It was great being back in New Zealand and being around many different elite sporting environments. My role with NZF was to support lead coach developers on senior coaching licenses and this was a very worthwhile experience for me. It enabled me to gain a greater understanding of their coach education framework and all its outstanding lead staff.

In your opinion, what progress is being made in New Zealand in terms of strategy, coach education and player pathways?

Recently, NZF brought out their strategic plan for 2020-2026 and it's clear to see there’s some strong plans for New Zealand football in the future. Coach education in recent years has really developed to an outstanding level, with greater coach engagement across the country which can only be good for the game as a whole. In terms of player pathways there’s some very good environment’s operating both at academy and club level, that are creating strong pathways within the game in New Zealand and also abroad into Europe and the US college market.

There’s probably more Kiwis playing abroad both male and female now than at any other time and this again, will only increase the profile of these players as well as making New Zealand even stronger at the international level in the future.

How was the transition into your Head Coach role at Tasman Utd and what was the coaching environment like in terms of facility, resources and league organization?

My transition was fairly simple but the main challenge was the timeline in terms of recruitment. Due to this limitation, it was challenging as I needed to recruit a national league squad that could be as competitive as possible in a very short window.

We were one of the under resourced clubs in the league, certainly in comparison to clubs such as Auckland City and Team Wellington. It was a challenge in that we had to create the best professional environment as possible with what we had, putting much emphasis on getting good people through the door which we manged to do - this in turn drove the quality up across the board.

The ISPA Handa National Premiership is a very competitive league and is very professionally run by New Zealand Football. We would fly to games every other weekend around the country taking on the best national league team from that region, sometimes staying in hotels or travelling back the same day. Some of our games were also shown live on Sky Sports, so the profile of the game not only in New Zealand but this part of the world, is relatively good.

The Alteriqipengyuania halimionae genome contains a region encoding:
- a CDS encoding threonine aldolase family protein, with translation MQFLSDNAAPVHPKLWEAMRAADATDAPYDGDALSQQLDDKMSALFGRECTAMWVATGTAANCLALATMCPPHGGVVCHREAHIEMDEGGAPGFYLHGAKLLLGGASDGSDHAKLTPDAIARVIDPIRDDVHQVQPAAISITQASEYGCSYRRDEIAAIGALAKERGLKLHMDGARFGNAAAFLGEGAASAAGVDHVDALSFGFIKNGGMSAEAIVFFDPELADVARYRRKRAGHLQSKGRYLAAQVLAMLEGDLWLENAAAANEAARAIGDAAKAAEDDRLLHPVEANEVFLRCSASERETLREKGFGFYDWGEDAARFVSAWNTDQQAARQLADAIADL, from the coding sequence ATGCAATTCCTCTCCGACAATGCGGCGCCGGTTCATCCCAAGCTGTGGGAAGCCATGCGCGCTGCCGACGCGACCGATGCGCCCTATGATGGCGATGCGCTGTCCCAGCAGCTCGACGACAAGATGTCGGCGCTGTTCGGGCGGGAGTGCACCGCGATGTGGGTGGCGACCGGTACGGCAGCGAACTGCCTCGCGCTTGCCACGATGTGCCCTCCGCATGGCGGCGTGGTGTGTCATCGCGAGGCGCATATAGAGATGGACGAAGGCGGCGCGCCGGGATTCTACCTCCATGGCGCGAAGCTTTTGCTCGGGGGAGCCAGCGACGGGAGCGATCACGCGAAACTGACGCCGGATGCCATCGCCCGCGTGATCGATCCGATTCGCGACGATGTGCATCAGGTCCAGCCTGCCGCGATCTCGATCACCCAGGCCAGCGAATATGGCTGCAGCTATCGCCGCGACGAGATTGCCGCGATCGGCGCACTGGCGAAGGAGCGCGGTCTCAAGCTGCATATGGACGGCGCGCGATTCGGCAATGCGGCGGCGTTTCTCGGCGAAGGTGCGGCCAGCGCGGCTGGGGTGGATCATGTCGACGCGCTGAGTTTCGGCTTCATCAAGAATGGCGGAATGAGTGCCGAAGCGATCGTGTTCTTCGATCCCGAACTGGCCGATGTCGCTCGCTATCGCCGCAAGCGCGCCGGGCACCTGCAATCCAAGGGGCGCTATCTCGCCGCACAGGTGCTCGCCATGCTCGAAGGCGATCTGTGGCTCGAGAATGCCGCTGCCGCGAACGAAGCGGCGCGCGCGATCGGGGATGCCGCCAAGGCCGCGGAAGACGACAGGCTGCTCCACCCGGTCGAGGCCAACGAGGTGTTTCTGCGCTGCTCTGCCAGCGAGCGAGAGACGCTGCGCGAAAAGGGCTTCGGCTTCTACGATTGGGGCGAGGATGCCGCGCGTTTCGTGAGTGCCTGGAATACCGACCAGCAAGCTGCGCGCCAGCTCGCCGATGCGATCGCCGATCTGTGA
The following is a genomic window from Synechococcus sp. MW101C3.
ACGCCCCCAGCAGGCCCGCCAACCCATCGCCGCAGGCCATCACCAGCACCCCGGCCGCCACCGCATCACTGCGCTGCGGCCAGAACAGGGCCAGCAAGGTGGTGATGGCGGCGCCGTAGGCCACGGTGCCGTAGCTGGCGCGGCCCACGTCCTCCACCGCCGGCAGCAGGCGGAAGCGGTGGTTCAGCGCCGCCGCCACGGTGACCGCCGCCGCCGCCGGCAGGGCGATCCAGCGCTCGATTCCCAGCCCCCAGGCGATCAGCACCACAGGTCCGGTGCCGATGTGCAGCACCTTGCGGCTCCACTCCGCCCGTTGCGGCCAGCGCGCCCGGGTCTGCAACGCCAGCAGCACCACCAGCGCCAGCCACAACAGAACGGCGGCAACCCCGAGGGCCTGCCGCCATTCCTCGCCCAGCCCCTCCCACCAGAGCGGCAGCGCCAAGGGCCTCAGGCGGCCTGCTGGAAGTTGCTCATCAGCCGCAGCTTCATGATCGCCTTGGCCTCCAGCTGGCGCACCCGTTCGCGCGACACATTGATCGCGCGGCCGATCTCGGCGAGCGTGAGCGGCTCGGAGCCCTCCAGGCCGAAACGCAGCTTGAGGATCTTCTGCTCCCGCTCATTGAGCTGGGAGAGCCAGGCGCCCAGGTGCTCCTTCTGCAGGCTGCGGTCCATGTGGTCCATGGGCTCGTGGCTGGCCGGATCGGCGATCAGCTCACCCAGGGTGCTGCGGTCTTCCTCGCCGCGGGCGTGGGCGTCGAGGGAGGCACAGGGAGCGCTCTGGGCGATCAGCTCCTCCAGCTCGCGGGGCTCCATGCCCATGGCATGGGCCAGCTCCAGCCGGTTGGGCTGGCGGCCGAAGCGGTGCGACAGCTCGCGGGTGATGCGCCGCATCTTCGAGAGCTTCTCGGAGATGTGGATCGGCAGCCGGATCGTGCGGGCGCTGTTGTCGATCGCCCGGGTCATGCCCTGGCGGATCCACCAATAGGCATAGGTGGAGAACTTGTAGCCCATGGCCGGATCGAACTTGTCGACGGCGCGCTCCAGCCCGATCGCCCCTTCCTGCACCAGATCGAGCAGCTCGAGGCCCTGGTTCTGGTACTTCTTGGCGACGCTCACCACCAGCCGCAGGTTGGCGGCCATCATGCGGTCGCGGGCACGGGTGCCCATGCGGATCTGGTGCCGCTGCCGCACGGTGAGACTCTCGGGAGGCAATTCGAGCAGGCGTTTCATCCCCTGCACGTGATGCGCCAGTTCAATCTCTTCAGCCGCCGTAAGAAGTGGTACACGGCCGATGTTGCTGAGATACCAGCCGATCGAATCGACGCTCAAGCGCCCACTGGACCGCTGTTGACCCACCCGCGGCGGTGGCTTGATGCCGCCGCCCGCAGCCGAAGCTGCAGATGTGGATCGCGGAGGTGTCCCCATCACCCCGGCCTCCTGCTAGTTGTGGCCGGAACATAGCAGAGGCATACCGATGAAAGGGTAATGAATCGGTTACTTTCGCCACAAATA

Photo Credit: Nelson Weekly

What’s been the most enjoyable moments of the role and what have been the main challenges?

The most enjoyable moments were beating Auckland City and Team Wellington for the first time in franchise history, as well as finishing the highest the club had ever done before. The main challenges were having to shape a squad in a short period of time, creating a strong culture as well as balancing the relationships of each player and the board above.

We trained four times a week as well as a game on the Sunday and with some players needing to work, it was important that the environment was professional with the quality of work which encouraged player buy-in.

Across the past few years, what’s been the best for your development and how are you keeping yourself up-skilled ready for any future happenings?

Moving abroad and exposing myself to different cultures and football environments has been invaluable. I’m always enhancing my individual learning as much as possible, mostly by viewing other top-level elite sporting codes in operation such as super rugby league teams in New Zealand, national netball franchises, the new zealand black caps team and other football environments such as national teams and A league teams.

I’m presently taking some online learning with the LMA and other organizations and looking to challenge myself with future online courses.

What’s next for you, any thoughts on the future?

Enjoying this enforced break. It’s an opportunity to reflect as well as focus on those key areas I need to improve upon, and it's also a good time to connect with my fellow professionals in the industry around the world.

In terms of what’s next, it’s a case of following the ball and seeing were it ends up!..